Strike a Pose

Around practically since the days of Jan Van Riebeeck, Café Manhattan is a De Waterkant institution which continues to delight its patrons, many of whom arrive in a good mood and leave in a party fugue. It’s a sexy straight-friendly eatery, full of style and beautiful young men who come for the topless barmen and the juicy steaks. No night on the town is complete without a shot of tequila here. 021 421 6666, 

Branch Out 

The first thing you notice is the tree. It’s an over 100-year-old Brazilian red peppercorn tree right in the middle of the courtyard on the corner of Dixon and Waterkant Street, and it’s extraordinary. If that tree could talk it would tell wonderful stories. It would also tell you that The Charles does a great breakfast, and you can sit right beneath it. Or, if you prefer, upstairs on the rooftop deck with its marvellous view of the hood. The intimate little guesthouse is a great place to stay if you want to be close to the action. To honour their proximity to Bo Kaap, bobotie and curry are speciality dishes served by the fire in winter, while summer is all about al fresco dining with lovely South African-inspired dishes like the Laingsburg lamb soutribbetjie, West Coast mussels and Karoo ostrich fillet. 021 409 2500,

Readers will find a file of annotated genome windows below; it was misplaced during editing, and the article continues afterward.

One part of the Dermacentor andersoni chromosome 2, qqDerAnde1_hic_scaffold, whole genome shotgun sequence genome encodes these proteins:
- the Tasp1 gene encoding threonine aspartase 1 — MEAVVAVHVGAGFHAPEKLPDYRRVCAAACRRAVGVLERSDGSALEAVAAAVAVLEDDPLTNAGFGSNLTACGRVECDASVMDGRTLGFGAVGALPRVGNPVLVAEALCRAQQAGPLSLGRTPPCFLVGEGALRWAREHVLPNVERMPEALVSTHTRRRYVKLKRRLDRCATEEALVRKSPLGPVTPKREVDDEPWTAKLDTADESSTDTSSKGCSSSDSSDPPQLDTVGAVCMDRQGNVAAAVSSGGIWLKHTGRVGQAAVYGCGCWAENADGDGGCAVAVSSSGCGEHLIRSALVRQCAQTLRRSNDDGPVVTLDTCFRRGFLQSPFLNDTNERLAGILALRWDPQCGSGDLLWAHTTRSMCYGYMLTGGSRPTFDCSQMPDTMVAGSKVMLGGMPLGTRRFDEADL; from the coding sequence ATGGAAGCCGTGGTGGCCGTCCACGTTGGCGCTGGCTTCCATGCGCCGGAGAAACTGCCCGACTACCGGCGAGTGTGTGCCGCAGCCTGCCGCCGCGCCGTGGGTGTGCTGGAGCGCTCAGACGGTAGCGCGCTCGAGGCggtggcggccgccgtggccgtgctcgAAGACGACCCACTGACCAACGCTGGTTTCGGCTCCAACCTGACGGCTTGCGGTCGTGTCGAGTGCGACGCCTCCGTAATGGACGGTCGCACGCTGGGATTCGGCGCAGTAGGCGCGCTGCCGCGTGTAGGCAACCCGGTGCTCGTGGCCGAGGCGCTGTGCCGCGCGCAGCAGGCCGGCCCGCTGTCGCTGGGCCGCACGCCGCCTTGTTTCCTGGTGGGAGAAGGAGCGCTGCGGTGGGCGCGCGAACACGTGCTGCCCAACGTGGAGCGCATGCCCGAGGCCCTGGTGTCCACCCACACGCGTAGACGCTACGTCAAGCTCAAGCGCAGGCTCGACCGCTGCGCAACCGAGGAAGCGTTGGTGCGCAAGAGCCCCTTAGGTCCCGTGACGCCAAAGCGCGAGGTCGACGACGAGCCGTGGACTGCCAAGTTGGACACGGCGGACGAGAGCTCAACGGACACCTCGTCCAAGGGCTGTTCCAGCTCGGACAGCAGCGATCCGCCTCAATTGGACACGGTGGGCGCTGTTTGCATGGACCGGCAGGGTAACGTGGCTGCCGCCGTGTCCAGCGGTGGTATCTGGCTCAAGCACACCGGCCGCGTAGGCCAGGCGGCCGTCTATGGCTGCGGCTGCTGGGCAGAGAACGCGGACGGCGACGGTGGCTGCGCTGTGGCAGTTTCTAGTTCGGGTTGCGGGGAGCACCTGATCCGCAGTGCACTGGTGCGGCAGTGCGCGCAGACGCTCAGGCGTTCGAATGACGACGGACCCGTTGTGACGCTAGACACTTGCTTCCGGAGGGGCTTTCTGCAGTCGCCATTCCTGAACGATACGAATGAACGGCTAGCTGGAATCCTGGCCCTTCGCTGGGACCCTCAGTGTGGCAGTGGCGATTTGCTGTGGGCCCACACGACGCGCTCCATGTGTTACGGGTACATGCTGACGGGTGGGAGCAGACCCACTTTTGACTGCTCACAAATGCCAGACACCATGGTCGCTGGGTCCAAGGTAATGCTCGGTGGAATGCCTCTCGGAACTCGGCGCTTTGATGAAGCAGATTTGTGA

Fuel Up

Ground Art Caffe is a corner coffee shop/mini art gallery that is almost always packed with yogis (before and after their sessions at nearby YogaLife) and other regulars vying for a space to enjoy their all-day breakfasts, bagels and light lunches. The vibe is happy, the service is friendly and everything is made from scratch using fresh, local ingredients. 

021 418 1331,

Shop Till You Drop